Short Visit

A retired man shows up at my job, looking for a little info and then stays to talk, sitting in a chair while I lean against one of the cement posts that hold up the ceiling, and the building overhead.

A former landscaper, he’s survived numerous joint replacements, an overseas war as a young man, and he’s holding cancer at bay, for now. He’ll succumb to the cancer, he says, at some point. But for now, he tells me how much he savors that first slurp of hot tea every morning.

I have plenty to do, but for that time, I might as well, really, have nothing else to do. He tells me about a double blossom primrose flowering in his garden. Another spring, he says.

Snow expected today; that’s Vermont spring, too.

By Brett Ann Stanciu

Brett Ann Stanciu lives with her two daughters in Hardwick, Vermont. Her creative nonfiction book, Unstitched: My Journey to Understand Opioid Addiction and How People and Communities Can Heal, will be published by Steerforth Press in September 2021. Her novel about rural life in Vermont, Hidden View, was published in 2015.


  1. Maybe it’s because I just read the dreadful news of another mass shooting in our country, and of the killing of a 13 year old by police, but turning to your post and reading your words and that poem was a balm to my spirit. The way you knitted your little story together with the words of the poem…
    I am glad you had nothing else to do but be present to him as he shared his thoughts.

  2. I love the image of savoring the first slurp of tea in the morning (although, in my case, it’s coffee) no matter what else is going on in life. And I also appreciate that you took the time to listen and shared the moment with us.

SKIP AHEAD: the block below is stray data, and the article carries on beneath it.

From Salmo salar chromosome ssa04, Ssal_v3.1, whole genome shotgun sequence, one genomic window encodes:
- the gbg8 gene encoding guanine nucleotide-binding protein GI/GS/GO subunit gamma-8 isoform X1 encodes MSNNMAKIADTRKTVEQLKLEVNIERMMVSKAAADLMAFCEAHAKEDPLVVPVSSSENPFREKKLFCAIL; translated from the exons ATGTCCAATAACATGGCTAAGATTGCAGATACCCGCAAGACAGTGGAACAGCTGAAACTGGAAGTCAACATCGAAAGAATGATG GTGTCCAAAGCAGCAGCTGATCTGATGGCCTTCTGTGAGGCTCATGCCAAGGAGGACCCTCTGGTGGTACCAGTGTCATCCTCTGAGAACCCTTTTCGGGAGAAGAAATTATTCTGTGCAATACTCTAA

3. Lovely. I know of Laura Grace Weldon through homeschooling (back in the day, my daughters are grown now), but didn’t realize she wrote such gorgeous poetry. Would you mind sharing the book that this is from? I hope your friend lives a long time and slurps much tea. Truly, a wonderful post. Thank you.

  4. What a lovely poem to share on this snowy day, but the snow brings much needed moisture to the forests and fields. Those moments listening are never ordinary, I think they are the golden threads in our lives that give it the shimmer.

  5. Brett, thank you for leaning against that cement post, listening, and moreover, sharing. The older gentleman may think he was just killing time, but now here we are as Dorothy discusses golden threads and we ponder a poem on the musical resonance of stars. The heard and the unheard. Thank you, GT

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